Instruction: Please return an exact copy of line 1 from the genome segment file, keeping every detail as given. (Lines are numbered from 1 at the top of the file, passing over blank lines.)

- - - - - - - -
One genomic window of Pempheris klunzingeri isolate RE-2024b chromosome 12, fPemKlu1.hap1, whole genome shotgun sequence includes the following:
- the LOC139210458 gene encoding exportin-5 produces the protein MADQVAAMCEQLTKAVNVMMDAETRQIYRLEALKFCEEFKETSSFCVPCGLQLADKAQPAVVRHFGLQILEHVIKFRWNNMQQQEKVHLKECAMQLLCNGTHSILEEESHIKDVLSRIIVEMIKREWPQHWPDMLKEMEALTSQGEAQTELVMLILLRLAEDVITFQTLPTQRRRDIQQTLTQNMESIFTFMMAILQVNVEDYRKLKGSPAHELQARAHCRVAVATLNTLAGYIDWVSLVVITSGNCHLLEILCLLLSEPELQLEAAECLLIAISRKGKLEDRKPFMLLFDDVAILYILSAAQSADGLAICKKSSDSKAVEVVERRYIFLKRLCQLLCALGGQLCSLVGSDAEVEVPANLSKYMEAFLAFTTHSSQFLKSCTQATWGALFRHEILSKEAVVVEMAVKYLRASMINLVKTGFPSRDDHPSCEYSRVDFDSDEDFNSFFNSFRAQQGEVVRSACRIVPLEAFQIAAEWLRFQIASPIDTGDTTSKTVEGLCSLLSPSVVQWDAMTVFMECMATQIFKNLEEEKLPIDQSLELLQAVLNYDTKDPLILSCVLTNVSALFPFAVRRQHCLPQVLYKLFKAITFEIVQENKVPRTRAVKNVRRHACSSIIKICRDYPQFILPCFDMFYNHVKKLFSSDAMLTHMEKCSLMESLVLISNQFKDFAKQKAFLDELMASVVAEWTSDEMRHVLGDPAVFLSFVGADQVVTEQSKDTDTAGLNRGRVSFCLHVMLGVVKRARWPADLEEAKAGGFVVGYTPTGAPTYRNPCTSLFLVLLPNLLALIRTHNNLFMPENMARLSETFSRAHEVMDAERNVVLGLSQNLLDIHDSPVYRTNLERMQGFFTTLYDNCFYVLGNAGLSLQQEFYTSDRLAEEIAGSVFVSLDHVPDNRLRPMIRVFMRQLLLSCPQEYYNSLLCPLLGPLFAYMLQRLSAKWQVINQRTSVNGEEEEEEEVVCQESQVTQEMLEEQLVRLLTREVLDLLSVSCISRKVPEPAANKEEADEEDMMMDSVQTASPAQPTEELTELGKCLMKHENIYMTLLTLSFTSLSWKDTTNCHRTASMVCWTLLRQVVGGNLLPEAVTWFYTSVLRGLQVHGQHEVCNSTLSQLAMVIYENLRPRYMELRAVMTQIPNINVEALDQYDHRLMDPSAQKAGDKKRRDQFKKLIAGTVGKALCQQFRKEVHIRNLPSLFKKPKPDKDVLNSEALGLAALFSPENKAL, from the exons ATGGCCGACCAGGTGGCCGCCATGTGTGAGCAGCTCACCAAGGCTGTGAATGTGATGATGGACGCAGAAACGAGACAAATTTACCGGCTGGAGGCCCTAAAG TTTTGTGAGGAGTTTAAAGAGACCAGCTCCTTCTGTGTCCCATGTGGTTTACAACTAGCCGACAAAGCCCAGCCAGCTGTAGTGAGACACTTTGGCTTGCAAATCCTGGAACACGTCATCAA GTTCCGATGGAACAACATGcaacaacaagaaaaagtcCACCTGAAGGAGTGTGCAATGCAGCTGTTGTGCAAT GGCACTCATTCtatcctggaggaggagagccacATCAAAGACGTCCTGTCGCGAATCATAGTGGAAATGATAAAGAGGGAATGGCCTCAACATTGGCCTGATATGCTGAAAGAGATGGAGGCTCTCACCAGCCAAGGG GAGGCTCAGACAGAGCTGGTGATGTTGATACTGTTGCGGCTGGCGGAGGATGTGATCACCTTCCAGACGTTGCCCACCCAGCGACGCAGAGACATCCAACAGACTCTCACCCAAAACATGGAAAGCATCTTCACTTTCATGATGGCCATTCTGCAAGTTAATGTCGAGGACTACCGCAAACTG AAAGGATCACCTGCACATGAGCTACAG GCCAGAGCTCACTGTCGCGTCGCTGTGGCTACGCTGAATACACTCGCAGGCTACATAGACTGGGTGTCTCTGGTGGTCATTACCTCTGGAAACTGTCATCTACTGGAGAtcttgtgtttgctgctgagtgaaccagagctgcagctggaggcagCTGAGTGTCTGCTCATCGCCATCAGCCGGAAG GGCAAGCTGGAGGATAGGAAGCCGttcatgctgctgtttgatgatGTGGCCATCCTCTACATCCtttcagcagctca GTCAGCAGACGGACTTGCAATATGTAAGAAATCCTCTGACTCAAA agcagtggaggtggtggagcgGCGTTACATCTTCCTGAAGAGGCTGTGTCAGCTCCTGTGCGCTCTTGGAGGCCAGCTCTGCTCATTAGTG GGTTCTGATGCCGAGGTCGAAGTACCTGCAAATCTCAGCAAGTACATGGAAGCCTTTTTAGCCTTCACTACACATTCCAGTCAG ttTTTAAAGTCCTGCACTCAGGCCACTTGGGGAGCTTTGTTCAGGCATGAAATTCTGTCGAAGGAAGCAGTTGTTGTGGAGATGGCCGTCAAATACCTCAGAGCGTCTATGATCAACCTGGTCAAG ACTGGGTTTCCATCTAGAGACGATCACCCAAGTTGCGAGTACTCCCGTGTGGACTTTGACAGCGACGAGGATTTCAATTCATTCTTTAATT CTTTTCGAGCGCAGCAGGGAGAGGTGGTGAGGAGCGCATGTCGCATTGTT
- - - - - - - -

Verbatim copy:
One genomic window of Pempheris klunzingeri isolate RE-2024b chromosome 12, fPemKlu1.hap1, whole genome shotgun sequence includes the following: